Students who hear about others studying under scholarships may have the fallacious impression that scholarship programs are only for those with exceptional grades, skills, or circumstances. This idea is not always true.
Large sums of money set aside for scholarship programs go unused every year due to lack of applicants. The application process for most scholarship awards may require less of a commitment outside of their studies than students might expect.
Some awards may be based on a student’s merits; for instance, are you the first of your family to attend college? Funds have been awarded in the past to assist and encourage first-generation students. Do you enjoy journalism, athletics, student leadership, music or performing arts? Grants, also called merit awards, are awarded each term for some students studying in these fields.
Information on merit awards is available in the Financial Aid department of the Student Center as well.
It just may be in every student’s best interest to check on such opportunities regularly.
What follows are some legitimate scholarship resources provided by the UCC website (through the Financial Aid link).
The UCC Foundation
Located in the Technology Center on campus, the UCC Foundation is a nonprofit arm of the college concerning scholarship coordination. The foundation will accept and evaluate applications February 1 through the March 15 deadline.
Executive Director Susan Taylor also says that when students fill out applications they should consider their community service or volunteer work broadly, as even the smallest contributions to their local communities count. Taylor says references are important as well; it is a good idea for applicants to include at least three to increase their chances of follow-through if the people listed are contacted. The UCC Scholarships webpage has a link to the state’s Office of Student Access and Completion, which has the most current OSAC requirements.
This application must be filled out for state, federal and some local scholarships.
The umpqua.edu/scholarship webpage also has links to several other scholarship search portals, including Fastweb, SuperScholar, Jack Kent Cooke or College Answers. College Answers also provides links to other tools such as how to fill out the Free Application for Student Aid, which is required by many scholarships. The umpqua.edu/scholarship page additionally gives links to sources which explain the scholarship process and how to avoid problems.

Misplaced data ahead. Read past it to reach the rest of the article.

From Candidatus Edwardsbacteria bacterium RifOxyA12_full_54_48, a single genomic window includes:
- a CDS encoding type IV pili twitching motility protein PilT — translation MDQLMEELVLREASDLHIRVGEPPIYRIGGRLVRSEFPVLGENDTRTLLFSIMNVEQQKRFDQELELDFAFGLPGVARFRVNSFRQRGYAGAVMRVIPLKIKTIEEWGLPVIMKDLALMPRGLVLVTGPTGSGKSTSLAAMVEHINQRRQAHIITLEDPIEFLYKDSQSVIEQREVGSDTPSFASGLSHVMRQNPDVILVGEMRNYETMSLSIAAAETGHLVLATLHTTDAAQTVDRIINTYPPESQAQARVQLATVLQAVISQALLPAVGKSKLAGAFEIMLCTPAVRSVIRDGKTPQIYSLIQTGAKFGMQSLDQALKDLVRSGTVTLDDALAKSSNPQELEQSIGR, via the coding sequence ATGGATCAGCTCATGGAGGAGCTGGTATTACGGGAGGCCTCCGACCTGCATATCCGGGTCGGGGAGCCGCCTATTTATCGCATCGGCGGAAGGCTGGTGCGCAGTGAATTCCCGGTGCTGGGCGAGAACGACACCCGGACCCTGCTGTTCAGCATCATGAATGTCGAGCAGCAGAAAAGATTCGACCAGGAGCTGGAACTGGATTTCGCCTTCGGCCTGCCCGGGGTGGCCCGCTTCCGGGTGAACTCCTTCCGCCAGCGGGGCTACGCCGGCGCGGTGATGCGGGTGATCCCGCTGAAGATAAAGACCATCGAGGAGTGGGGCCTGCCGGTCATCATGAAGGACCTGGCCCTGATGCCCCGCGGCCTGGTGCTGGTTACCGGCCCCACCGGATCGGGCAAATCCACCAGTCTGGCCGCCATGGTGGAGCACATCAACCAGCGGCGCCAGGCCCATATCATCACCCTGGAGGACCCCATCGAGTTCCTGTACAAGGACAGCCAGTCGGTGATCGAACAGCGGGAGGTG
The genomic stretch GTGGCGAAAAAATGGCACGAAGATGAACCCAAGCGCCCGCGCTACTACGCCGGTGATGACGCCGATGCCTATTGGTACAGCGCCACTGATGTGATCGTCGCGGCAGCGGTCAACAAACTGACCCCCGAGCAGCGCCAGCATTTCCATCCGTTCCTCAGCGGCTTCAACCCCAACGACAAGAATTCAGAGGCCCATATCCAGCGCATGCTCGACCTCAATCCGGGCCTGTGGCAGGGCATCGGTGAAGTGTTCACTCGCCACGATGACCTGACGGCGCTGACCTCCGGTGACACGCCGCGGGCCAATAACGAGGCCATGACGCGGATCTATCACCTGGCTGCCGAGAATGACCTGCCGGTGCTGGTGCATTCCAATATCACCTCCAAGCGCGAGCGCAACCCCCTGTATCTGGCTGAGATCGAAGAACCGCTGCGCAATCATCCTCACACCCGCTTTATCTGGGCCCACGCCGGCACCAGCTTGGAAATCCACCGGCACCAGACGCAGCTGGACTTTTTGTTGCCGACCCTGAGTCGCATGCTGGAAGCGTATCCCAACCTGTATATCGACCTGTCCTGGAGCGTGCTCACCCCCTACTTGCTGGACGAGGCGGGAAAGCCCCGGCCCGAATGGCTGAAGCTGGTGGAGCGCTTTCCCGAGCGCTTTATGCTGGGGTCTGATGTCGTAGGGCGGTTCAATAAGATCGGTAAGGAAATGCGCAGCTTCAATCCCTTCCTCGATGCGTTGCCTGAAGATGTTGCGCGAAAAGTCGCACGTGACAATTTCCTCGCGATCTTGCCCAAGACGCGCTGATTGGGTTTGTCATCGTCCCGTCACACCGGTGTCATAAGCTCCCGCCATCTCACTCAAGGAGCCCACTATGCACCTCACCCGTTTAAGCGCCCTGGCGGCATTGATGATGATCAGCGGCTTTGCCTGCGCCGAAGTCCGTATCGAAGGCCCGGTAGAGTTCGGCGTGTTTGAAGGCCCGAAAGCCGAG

Transfer School Scholarships
Students intending to continue their education after UCC are likely to find very similar scholarship information on their next school’s home pages. For example, UO provides its own scholarship information (https://financialaid.uoregon.edu/scholarships_search).
Likewise, Southern Oregon University also provides scholarship information that students can look up now (https://inside.sou.edu/enrollment/financial-aid/scholarships/index.html).
Peer Mentor Scholarship Application Assistance
The peer mentors have been through application processes and can help you with many aspects of applying for scholarships: how to fill out OSAC applications, how to fill out Foundation applications, how to order student transcripts, how to complete an activity chart and how to write effective essays. The student mentor program is located in the ASUCC department of the LaVerne Murphy Student Center.
Be wary of organizations that promise money or require no work from you. Though many scholarship applications are simpler than one might think, no valid resource is likely to put in all of the work.
Tuition assistance doesn’t just have to come through official means and programs; associations outside of school may be willing to pitch in. Clubs, societies, fraternal organizations, places of worship, local businesses, even an employer could find a student’s education to be a worthy investment.
Student debt is commonplace. Learn now – pay later – is the paradigm for many students, but some may be able to lessen their future burden without a huge devotion of time.